As may be seen from FIG. 1, the repair station 10 of the present invention is comprised of a frame member 50, a body support member 60 and a neck support member 70.

Referring to FIG. 12, the body support member 60 is adapted to support the body 30 of the stringed musical instrument 20 and pivotally coupled to the frame member 50 and is therefore positionable at varying angles from the horizontal. The pivoting relationship is better illustrated in FIG. 2. In this respect, adjustable support means 80 are provided to support the body support member 60. For example, the adjustable support means 80 is a ratchet-type lift mechanism.

Referring again to FIG. 1, also coupled in pivotal manner to the frame member 50 is a neck support member 70, which is adapted to support the neck of a stringed musical Instrument. In this respect, the neck support member 70 is vertically positionable relative to the frame member 50 to co-operatively support the neck of a stringed musical Instrument at various positions of orientation (see for example FIGS. 12, 18 and 20). The neck support member 70 is supported by second adjustable support means 235. For example, the second adjustable support means 235 is a ratchet-type lift mechanism.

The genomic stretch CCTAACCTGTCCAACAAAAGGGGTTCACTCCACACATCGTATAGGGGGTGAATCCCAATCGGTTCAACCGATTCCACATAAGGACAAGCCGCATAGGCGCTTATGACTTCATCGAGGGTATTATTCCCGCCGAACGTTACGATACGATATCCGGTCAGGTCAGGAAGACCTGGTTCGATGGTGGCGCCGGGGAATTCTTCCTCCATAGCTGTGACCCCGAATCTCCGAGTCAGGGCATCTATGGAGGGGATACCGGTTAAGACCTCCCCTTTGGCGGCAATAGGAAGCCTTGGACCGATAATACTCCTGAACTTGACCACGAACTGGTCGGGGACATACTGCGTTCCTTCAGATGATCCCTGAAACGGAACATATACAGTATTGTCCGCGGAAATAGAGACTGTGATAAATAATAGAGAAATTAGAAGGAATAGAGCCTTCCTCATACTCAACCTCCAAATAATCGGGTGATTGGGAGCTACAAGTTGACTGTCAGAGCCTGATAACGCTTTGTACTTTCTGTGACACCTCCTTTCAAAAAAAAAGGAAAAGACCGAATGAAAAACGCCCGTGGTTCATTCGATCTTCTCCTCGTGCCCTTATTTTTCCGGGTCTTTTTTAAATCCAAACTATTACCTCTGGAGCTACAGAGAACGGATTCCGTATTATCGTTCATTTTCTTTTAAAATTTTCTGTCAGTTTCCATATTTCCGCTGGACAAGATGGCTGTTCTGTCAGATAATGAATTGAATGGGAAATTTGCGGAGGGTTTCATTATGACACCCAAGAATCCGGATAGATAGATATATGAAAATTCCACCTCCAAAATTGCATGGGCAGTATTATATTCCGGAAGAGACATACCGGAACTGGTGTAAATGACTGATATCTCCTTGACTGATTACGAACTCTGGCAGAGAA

In one embodiment, as can be seen in FIGS. 1 and 2, the body support member 60 is comprised of four rigid members, front and rear members 90, 92 and left and right side members 100, 102 which together form a substantially quadrilateral sided body support member 60, defining a first free region of space 110. As shown in FIGS. 1 and 5, preferably, a pair of substantially identical vertical sidewall members 120, 130 extend from the surface of each of the left and right side members 100, 102, defining a second free region of space 160 above the body support member 60. The sidewall members 120, 130 are adapted to support the back and top of the stringed musical instrument 20.